LATHROP – It’s been called the “third rail” in California’s divisive water politics.
And the Lathrop City Council is joining a coalition that won’t touch it with a 10-foot-pole. Elected leaders are teaming up with the likes of the City of Stockton and the County of San Joaquin against an entity they fear will plunder the Sacramento-San Joaquin River Delta and rekindle the 30-plus year old idea of constructing the peripheral canal to divert water from the Sacramento River around the estuary and into the aqueducts that serve Southern California.
By teaming up with City of Stockton and San Joaquin County, Lathrop hopes to send a message to the Delta Stewardship Council – a group formed during Governor Arnold Schwarzenegger’s tenure to both provide a more reliable water supply for California and protect and enhance the ecosystem of the Delta – that says they’re opposed to some of the ideas on the horizon and ready to fight if need be.
According to Stockton Mayor Ann Johnston, it’s the far-reaching powers that the agency has been granted that’s the most scary. It is something that she feels robs local governments of their basic right to determine what they feel is best.
“You’re not going to be the final arbiter of what happens in your community in terms of projects,” Johnston said. “They’re going to play a ‘Godlike’ role in what happens in our communities and that’s why we’re gathering together to fight this.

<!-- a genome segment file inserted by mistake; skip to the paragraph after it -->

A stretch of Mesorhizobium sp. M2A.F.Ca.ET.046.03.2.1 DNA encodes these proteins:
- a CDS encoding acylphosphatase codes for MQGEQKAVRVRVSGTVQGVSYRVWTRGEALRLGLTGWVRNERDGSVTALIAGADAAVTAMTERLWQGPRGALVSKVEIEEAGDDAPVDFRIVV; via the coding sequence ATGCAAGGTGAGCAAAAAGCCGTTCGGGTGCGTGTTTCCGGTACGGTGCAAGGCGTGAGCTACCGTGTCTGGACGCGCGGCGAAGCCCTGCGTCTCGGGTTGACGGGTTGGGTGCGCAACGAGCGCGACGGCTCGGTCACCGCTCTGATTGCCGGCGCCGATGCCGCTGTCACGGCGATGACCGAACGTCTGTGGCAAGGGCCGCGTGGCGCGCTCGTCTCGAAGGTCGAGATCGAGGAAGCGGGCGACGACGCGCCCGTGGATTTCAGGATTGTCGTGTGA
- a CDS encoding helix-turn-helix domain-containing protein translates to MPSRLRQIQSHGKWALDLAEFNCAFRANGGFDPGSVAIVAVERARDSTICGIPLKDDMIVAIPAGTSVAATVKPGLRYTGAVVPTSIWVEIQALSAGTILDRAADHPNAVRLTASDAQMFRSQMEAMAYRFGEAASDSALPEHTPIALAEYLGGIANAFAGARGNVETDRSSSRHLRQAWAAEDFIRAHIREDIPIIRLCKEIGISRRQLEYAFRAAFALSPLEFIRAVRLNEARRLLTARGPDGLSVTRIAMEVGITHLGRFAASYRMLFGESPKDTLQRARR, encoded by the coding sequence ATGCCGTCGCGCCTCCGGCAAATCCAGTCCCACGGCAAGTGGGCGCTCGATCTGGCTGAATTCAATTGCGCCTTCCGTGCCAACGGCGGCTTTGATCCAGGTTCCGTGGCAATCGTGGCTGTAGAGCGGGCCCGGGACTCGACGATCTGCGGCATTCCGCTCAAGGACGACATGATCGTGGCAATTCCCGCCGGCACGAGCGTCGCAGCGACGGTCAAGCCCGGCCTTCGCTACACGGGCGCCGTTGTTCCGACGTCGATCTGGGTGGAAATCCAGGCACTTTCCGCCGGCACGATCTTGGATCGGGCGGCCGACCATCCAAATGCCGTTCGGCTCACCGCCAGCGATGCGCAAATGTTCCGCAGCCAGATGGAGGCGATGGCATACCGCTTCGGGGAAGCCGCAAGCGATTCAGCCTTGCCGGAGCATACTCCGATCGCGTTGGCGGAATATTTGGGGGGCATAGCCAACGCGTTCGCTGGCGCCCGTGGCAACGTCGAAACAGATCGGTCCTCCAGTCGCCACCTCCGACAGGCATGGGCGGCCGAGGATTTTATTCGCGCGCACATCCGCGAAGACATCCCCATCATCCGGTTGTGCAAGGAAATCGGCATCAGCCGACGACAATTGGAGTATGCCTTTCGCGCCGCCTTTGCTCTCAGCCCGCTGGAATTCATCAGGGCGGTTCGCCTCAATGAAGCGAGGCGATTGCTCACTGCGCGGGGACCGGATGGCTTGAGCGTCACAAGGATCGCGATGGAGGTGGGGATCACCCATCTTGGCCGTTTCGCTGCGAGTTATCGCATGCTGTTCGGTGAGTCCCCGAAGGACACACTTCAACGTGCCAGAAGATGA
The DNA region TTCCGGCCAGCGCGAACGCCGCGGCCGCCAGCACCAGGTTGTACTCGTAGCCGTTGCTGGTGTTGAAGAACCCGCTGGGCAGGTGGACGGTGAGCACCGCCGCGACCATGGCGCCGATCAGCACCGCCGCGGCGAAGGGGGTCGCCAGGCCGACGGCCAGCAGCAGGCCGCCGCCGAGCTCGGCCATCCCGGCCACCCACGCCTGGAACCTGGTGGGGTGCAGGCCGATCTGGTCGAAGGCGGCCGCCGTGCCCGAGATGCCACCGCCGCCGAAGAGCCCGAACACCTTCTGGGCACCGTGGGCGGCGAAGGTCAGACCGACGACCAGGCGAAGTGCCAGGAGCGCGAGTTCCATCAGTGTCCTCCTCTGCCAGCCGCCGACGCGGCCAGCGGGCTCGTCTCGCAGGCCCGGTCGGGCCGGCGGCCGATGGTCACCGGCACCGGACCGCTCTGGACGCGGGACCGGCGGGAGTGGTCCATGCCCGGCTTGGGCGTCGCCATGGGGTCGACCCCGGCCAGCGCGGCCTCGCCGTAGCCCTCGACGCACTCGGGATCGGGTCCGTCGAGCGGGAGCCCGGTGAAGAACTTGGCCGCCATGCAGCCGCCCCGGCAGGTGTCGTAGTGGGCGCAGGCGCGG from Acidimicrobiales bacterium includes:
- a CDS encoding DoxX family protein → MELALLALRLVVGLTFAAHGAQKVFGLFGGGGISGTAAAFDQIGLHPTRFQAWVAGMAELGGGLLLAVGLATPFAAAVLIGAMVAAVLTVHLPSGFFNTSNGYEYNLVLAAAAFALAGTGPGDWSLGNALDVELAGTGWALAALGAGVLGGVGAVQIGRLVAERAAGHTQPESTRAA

“I can just see things coming to a standstill if they have to go through another layer of government that can make decisions based on subjective criteria. That’s what makes this such a threat to our economy and what is bringing all of these groups together to form a coalition.”
And the work to combat the organization is already underway.
Johnston said that certain county staffers and local officials have already met with a lobbying firm to determine what would be the best way to proceed, she noted that there are already talks about a media campaign.
The crux of the issue, however, centers around water rights and the impacts that the council – one that was compared to the California Coastal Commission in its ability to rule on anything it deems relevant in its pursuit – can have on them.
Supervisor Larry Ruhstaller backed up Johnston’s reference to ‘god like’ abilities by pointing out several things on the Lathrop council’s agenda that night that they’d likely weigh in on.
He also noted that the platform the group was taking when it comes to water for farmers in Central California and residents in Southern California wasn’t a complete “hands off” approach. That wasn’t the intent, he said, when the aqueduct was constructed by Pat Brown in the 1960s to help make sure that the Los Angeles basin had clean drinking water.
But that water, Ruhstaller said, was intended only to be the surplus that wasn’t needed by Northern California residents. And he’d like to keep it that way.
“We’re not saying that we won’t send it south to the farmers on the Westside or further south, but it’s got to be the surplus,” he said. “Water defies gravity by flowing uphill towards money and votes – that’s what we’re facing here.
“You cannot turn the San Joaquin into an Owens Valley.”